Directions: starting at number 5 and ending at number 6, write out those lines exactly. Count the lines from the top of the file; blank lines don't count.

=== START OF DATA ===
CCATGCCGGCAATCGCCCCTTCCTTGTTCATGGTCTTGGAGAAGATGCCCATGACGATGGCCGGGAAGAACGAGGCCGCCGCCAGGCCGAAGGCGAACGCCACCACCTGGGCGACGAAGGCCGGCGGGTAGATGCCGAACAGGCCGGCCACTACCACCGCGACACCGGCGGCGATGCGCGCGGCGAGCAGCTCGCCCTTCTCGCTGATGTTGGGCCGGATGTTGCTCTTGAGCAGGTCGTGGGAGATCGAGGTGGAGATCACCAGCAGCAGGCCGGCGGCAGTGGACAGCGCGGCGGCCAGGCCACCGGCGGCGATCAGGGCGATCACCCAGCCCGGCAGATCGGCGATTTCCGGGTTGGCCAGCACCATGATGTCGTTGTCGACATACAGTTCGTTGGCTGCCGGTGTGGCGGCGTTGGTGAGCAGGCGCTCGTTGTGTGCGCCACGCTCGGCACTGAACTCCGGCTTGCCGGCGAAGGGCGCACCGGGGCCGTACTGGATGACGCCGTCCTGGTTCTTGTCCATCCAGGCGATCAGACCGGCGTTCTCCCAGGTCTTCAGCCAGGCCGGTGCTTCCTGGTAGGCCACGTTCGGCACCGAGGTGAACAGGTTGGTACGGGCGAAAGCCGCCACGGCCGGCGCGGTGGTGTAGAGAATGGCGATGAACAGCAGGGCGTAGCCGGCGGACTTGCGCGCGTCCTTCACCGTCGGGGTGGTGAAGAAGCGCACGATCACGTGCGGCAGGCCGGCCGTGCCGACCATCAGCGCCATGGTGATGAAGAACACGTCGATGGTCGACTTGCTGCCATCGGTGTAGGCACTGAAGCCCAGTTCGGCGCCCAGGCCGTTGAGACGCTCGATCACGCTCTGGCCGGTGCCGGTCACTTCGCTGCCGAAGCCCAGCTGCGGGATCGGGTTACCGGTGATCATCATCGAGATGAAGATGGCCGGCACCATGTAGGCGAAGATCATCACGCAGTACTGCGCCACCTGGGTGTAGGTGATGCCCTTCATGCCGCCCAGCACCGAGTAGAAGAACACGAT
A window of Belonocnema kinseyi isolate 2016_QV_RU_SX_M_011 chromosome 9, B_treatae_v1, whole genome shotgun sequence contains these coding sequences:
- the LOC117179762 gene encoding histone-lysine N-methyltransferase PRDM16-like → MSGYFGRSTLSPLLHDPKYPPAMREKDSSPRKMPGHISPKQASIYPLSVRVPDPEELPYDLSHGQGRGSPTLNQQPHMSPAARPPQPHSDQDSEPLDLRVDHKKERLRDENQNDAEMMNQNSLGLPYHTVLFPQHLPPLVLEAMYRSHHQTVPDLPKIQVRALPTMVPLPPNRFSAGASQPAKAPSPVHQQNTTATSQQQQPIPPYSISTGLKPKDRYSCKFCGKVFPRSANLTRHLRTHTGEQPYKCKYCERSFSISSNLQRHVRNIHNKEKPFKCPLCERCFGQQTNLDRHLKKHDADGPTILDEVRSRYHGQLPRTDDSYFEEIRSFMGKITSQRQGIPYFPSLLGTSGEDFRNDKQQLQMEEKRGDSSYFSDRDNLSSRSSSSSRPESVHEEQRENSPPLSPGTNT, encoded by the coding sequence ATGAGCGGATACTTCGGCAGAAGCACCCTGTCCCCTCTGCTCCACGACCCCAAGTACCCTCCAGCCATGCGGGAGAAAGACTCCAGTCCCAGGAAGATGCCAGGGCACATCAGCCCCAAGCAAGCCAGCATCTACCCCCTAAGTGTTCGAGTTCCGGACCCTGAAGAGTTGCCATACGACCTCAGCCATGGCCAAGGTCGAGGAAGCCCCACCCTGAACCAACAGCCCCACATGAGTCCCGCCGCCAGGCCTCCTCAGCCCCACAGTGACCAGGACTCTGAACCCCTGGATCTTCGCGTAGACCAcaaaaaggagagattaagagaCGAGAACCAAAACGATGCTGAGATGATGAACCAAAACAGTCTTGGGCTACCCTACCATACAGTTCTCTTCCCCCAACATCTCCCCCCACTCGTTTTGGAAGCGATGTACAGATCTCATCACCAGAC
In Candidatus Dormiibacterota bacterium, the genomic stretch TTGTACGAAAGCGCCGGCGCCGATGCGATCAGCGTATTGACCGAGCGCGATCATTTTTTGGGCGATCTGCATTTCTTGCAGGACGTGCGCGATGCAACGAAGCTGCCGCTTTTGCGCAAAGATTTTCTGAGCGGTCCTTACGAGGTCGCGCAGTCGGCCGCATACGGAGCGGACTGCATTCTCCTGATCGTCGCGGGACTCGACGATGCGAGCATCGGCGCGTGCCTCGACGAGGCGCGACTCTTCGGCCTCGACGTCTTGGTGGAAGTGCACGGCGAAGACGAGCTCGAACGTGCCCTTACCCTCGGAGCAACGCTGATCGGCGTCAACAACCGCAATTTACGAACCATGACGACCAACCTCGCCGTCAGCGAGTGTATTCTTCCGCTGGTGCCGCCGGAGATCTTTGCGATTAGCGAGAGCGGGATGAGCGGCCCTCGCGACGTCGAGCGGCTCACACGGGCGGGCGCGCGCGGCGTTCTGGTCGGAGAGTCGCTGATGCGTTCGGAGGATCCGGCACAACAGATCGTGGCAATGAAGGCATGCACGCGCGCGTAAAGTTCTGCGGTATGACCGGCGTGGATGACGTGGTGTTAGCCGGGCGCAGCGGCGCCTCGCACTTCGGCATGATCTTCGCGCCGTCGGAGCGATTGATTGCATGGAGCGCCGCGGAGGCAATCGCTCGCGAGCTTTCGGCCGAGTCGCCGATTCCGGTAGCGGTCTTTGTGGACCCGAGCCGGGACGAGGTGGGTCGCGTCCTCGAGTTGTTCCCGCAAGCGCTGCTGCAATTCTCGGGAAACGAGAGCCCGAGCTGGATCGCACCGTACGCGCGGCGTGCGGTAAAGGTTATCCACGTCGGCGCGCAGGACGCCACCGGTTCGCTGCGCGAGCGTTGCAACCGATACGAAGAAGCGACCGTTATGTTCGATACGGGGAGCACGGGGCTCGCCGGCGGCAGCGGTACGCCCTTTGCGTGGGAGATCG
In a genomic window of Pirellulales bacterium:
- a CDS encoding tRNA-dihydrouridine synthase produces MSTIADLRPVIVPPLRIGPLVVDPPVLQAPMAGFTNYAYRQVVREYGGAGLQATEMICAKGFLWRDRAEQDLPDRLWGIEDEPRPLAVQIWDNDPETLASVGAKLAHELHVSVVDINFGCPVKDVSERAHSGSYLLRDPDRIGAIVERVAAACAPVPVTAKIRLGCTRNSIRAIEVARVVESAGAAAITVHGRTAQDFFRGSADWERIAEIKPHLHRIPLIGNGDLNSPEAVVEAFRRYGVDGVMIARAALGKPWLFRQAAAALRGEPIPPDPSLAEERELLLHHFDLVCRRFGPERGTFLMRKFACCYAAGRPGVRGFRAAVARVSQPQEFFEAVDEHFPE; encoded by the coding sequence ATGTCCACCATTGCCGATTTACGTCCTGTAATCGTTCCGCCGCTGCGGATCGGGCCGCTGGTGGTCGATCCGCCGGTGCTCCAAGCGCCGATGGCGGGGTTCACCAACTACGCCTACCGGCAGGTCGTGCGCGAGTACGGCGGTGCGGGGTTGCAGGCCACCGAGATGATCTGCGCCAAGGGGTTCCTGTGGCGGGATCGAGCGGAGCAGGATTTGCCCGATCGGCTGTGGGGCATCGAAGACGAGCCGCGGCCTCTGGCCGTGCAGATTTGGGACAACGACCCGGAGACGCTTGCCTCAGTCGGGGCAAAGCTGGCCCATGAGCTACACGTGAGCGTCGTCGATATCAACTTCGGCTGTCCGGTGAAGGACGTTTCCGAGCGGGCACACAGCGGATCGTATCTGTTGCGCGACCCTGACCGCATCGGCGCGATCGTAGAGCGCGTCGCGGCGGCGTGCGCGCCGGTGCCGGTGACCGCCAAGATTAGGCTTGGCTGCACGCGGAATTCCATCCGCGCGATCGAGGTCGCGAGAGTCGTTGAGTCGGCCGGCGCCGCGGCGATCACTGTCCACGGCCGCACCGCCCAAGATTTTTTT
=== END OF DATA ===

In a genomic window of Pirellulales bacterium:
- a CDS encoding tRNA-dihydrouridine synthase produces MSTIADLRPVIVPPLRIGPLVVDPPVLQAPMAGFTNYAYRQVVREYGGAGLQATEMICAKGFLWRDRAEQDLPDRLWGIEDEPRPLAVQIWDNDPETLASVGAKLAHELHVSVVDINFGCPVKDVSERAHSGSYLLRDPDRIGAIVERVAAACAPVPVTAKIRLGCTRNSIRAIEVARVVESAGAAAITVHGRTAQDFFRGSADWERIAEIKPHLHRIPLIGNGDLNSPEAVVEAFRRYGVDGVMIARAALGKPWLFRQAAAALRGEPIPPDPSLAEERELLLHHFDLVCRRFGPERGTFLMRKFACCYAAGRPGVRGFRAAVARVSQPQEFFEAVDEHFPE; encoded by the coding sequence ATGTCCACCATTGCCGATTTACGTCCTGTAATCGTTCCGCCGCTGCGGATCGGGCCGCTGGTGGTCGATCCGCCGGTGCTCCAAGCGCCGATGGCGGGGTTCACCAACTACGCCTACCGGCAGGTCGTGCGCGAGTACGGCGGTGCGGGGTTGCAGGCCACCGAGATGATCTGCGCCAAGGGGTTCCTGTGGCGGGATCGAGCGGAGCAGGATTTGCCCGATCGGCTGTGGGGCATCGAAGACGAGCCGCGGCCTCTGGCCGTGCAGATTTGGGACAACGACCCGGAGACGCTTGCCTCAGTCGGGGCAAAGCTGGCCCATGAGCTACACGTGAGCGTCGTCGATATCAACTTCGGCTGTCCGGTGAAGGACGTTTCCGAGCGGGCACACAGCGGATCGTATCTGTTGCGCGACCCTGACCGCATCGGCGCGATCGTAGAGCGCGTCGCGGCGGCGTGCGCGCCGGTGCCGGTGACCGCCAAGATTAGGCTTGGCTGCACGCGGAATTCCATCCGCGCGATCGAGGTCGCGAGAGTCGTTGAGTCGGCCGGCGCCGCGGCGATCACTGTCCACGGCCGCACCGCCCAAGATTTTTTT